Coronavirus: Photos give a glimpse of healthcare workers' lives

Jodie Bond, a community nurse in unplanned care at Norfolk Community Health and Care NHS Trust, wearing a face shield and respirator Image copyright We Care Together
Image caption Jodie Bond, a newly qualified nurse, said she had sleep deprivation and found working under coronavirus "frightening"

Photographs of healthcare staff and their stories from the pandemic are being recorded to document their "remarkable dedication".

The #WeCareTogether campaign on social media aims to celebrate the work of staff in hospitals, care homes, GP surgeries and those working from home.

It so far includes a nurse in full PPE and an 86-year-old accountant.

Norfolk and Waveney Health and Care Partnership, which created the project, described it as "powerful and moving".

Image copyright We Care Together
Image caption Rachel Brice worked on the wards at the James Paget University Hospital and lived alone while her husband and children moved in with his parents

Anna Morgan, its director of workforce, said #WeCareTogether would give people an understanding of what working in the NHS and social care sectors was like.

"These stories are of real people, living real experiences and the incredible highs and, sometimes devastating, lows is something that needs more public attention," she added.

Jodie Bond, a newly qualified community nurse who is pictured in a protective visor and respirator, said of her experience: "It's frightening - I'm not going to lie.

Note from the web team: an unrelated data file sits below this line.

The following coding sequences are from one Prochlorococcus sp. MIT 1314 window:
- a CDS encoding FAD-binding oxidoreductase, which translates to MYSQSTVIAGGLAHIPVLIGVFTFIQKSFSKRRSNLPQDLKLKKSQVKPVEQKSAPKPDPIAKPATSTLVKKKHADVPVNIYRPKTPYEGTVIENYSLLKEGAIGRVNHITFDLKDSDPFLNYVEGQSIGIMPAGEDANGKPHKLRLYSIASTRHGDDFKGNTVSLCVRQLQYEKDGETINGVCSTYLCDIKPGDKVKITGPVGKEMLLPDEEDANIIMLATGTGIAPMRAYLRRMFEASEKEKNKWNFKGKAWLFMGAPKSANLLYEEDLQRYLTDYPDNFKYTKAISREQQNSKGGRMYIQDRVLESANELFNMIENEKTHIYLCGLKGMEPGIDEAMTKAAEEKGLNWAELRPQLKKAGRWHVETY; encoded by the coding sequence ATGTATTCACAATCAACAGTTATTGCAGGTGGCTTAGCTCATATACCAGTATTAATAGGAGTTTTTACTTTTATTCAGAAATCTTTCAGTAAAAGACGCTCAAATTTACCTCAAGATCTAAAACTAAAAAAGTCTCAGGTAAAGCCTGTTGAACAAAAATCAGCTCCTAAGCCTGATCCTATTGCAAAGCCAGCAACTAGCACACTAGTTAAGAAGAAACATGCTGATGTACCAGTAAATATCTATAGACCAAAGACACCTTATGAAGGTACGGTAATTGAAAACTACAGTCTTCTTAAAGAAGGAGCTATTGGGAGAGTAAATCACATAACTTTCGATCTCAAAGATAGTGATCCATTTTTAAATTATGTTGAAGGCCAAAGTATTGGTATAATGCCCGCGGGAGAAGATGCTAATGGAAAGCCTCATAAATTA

"I have sleep deprivation now knowing that I have the whole new responsibility of Covid as well as being a registered nurse.

"It has definitely made me realise that I am made of stronger stuff."

The photographs include one of Sheila Hyde, 86, who is shielding at home but continues to work as an accountant for PCT Care Services, and a cleaner at the Norfolk and Norwich University Hospital who had a mild case of coronavirus himself.

Rachel Brice, a clinical educator and formerly a ward sister, returned to her old job at the James Paget University Hospital while her husband and children, aged two and four, moved in with his parents.

"When my family left my first thought was 'who is going to look after me when I get sick, because I'm going to get sick', but thankfully I haven't had any symptoms," she said.

Image copyright We Care Together

Healthcare practitioner Emmie Yvon N Mwembo was moved from endoscopy at the Norfolk and Norwich University Hospital to its critical care complex.

"It was very emotionally draining," he said.

"We had to support loved ones who had lost their relatives - these are still some of the challenges that I, myself, am still trying to process through."

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